“During COVID, meat processing plants were the first to get hit, and it blew the cover off the fact that there are a limited number of them. When giant slaughterhouses across the country lost a majority of their employees to COVID, it stopped the production line,” Miller continues. “There was nobody to process animals. In some instances, they had to slaughter and dispose of thousands of animals, even while major chains like Costco and Fred Meyer were running out of meat.”
The supply of meat was there, the demand for meat was there, but local, diversified infrastructure was missing, leaving no way to bridge supply and demand.
Witnessing the unreliability of the current food system, the Oregon Department of Agriculture introduced a 2021 grant to help businesses explore alternatives to mega feedlots and slaughterhouses. The Meating Place’s mobile processing trailer caught its attention.
At that time, The Meating Place was also looking at nearby farmland to bring its beef production idea to life. Of 44 applications, it was one of four to get a substantial share of the grant based on its vision to raise and slaughter cattle in one place and sell the beef at its nearby butcher shop: no long transports to feedlots or slaughterhouses; no vacuum packing; no supply chain vulnerability.
“In the event of a natural disaster, another pandemic, or unforeseen disruptions to supply chains, we’re in control of getting what we need,” Miller says. “If there were an earthquake and major bridges in and out of the city were impassable, we could still provide quality meat to our customers.”
Aside from addressing food security and sustainability, Miller and his team meet a demand for quality, ethical products, expanding the restaurant and butcher shop to keep up. His 60-person staff stays busy, with customers frequenting both the shop and café for homemade sausages, whole-muscle deli meat, smoked bacon, seasonal specialties and more.
“It shows that people do want locally sourced and artisanal meats. Everything we have we make from scratch,” Miller notes. “We make it every week with the least amount of preservatives possible because it’s not shipped across the country and sitting on grocery store shelves.”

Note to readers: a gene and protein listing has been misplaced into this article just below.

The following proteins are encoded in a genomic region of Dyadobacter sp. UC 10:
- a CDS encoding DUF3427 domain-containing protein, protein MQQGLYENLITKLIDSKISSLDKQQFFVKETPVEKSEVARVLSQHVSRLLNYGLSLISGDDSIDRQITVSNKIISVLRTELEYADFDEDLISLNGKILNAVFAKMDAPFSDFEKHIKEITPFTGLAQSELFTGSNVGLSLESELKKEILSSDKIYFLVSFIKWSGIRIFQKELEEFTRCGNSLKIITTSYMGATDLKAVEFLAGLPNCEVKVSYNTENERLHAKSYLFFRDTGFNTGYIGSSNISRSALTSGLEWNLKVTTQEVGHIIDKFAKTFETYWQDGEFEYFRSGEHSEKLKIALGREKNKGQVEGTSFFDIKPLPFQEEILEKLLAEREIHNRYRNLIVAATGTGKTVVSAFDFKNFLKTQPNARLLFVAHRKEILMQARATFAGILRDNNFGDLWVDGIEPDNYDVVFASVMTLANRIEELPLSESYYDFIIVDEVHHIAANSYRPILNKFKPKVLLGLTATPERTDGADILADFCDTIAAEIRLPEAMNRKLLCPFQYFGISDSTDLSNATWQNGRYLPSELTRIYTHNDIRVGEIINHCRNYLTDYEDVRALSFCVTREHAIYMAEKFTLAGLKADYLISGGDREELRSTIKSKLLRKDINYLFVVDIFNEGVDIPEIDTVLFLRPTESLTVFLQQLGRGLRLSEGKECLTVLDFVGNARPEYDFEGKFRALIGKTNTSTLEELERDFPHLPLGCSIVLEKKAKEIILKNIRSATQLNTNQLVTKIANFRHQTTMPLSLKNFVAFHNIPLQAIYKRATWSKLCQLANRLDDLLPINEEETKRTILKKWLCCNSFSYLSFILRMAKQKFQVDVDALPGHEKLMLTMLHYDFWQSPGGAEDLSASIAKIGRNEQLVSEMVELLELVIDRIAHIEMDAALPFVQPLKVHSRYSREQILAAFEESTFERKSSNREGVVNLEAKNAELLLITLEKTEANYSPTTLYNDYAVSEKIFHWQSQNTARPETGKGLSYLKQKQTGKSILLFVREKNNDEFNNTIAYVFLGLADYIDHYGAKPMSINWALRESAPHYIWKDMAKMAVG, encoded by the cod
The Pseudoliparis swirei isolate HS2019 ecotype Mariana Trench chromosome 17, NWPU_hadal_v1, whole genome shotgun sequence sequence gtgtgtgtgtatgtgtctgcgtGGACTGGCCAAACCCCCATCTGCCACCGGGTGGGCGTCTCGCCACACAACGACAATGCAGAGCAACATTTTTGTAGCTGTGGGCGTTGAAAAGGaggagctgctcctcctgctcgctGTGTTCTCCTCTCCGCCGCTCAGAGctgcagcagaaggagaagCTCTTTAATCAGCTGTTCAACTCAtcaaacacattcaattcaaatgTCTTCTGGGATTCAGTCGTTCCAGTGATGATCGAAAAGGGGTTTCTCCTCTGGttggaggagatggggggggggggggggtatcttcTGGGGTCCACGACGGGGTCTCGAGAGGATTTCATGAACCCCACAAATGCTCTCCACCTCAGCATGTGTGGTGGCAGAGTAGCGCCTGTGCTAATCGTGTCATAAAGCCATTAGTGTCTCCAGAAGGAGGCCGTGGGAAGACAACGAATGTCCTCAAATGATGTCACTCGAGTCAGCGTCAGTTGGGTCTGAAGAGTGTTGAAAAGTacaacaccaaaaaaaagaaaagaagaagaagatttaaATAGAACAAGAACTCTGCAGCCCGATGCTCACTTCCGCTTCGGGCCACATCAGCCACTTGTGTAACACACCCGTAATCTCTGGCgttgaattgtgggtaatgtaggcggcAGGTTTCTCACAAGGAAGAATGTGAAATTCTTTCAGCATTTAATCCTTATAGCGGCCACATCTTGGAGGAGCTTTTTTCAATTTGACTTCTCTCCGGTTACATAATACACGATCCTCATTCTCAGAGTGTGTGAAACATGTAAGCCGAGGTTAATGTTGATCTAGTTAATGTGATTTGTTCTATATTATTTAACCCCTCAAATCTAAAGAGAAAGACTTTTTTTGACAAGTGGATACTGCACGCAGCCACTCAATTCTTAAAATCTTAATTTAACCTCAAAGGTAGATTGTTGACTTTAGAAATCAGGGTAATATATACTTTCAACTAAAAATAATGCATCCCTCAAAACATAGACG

Meating Right plans to expand its livestock to include hogs and lambs, while continuing to test its moisture-controlled, accelerated composting system. The pilot project relies on an enclosed drum to, hopefully, generate nitrogen-rich compost at high speed with low odor.
Although keen to leverage new solutions like these, The Meating Place, in its commitment to keep food and profits local, more closely resembles the meat industry of yesteryear.
“There are very few people who run a meat business like ours anymore. Few people have the industry knowledge of everything from slaughter to butcher shop processing. There’s a generational gap when small butchers disappeared, so it’s a bit of a lost trade,” Miller concludes. “My business model is what I would like to see across the industry. I want us to get away from huge corporations that own the entire food chain. It is not what is best for consumers, it is not sustainably practical, and it doesn’t have to be this way.”
Brand stories are paid content articles that allow Oregon Business advertisers to share news about their organizations and engage with readers on business and public policy issues. The stories are produced in house by the Oregon Business marketing department. For more information, contact associate publisher Courtney Kutzman.